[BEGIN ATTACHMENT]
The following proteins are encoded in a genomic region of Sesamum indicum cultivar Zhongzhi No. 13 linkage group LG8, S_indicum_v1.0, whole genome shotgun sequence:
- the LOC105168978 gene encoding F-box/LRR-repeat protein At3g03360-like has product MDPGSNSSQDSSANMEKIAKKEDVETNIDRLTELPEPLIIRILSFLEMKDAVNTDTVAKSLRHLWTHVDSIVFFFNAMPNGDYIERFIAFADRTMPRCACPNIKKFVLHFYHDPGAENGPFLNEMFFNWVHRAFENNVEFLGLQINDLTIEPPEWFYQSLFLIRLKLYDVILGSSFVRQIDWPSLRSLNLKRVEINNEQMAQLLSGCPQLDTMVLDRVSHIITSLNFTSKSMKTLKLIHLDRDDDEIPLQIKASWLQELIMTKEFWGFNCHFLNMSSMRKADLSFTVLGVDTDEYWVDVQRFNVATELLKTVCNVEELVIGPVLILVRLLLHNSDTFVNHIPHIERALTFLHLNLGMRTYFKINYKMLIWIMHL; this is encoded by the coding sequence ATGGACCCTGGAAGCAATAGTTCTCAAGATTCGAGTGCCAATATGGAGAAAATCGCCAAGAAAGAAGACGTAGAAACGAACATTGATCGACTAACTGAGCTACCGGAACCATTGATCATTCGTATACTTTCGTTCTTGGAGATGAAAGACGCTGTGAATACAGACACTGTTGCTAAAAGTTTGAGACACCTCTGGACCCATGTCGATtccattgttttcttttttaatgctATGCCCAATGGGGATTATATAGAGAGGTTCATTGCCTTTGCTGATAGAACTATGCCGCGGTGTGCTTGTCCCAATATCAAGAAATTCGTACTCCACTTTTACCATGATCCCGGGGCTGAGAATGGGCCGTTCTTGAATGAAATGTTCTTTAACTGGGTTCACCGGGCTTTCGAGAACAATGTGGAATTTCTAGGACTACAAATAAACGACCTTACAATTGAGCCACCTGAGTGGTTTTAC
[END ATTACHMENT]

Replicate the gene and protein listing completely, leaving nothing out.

The following proteins are encoded in a genomic region of Sesamum indicum cultivar Zhongzhi No. 13 linkage group LG8, S_indicum_v1.0, whole genome shotgun sequence:
- the LOC105168978 gene encoding F-box/LRR-repeat protein At3g03360-like has product MDPGSNSSQDSSANMEKIAKKEDVETNIDRLTELPEPLIIRILSFLEMKDAVNTDTVAKSLRHLWTHVDSIVFFFNAMPNGDYIERFIAFADRTMPRCACPNIKKFVLHFYHDPGAENGPFLNEMFFNWVHRAFENNVEFLGLQINDLTIEPPEWFYQSLFLIRLKLYDVILGSSFVRQIDWPSLRSLNLKRVEINNEQMAQLLSGCPQLDTMVLDRVSHIITSLNFTSKSMKTLKLIHLDRDDDEIPLQIKASWLQELIMTKEFWGFNCHFLNMSSMRKADLSFTVLGVDTDEYWVDVQRFNVATELLKTVCNVEELVIGPVLILVRLLLHNSDTFVNHIPHIERALTFLHLNLGMRTYFKINYKMLIWIMHL; this is encoded by the coding sequence ATGGACCCTGGAAGCAATAGTTCTCAAGATTCGAGTGCCAATATGGAGAAAATCGCCAAGAAAGAAGACGTAGAAACGAACATTGATCGACTAACTGAGCTACCGGAACCATTGATCATTCGTATACTTTCGTTCTTGGAGATGAAAGACGCTGTGAATACAGACACTGTTGCTAAAAGTTTGAGACACCTCTGGACCCATGTCGATtccattgttttcttttttaatgctATGCCCAATGGGGATTATATAGAGAGGTTCATTGCCTTTGCTGATAGAACTATGCCGCGGTGTGCTTGTCCCAATATCAAGAAATTCGTACTCCACTTTTACCATGATCCCGGGGCTGAGAATGGGCCGTTCTTGAATGAAATGTTCTTTAACTGGGTTCACCGGGCTTTCGAGAACAATGTGGAATTTCTAGGACTACAAATAAACGACCTTACAATTGAGCCACCTGAGTGGTTTTAC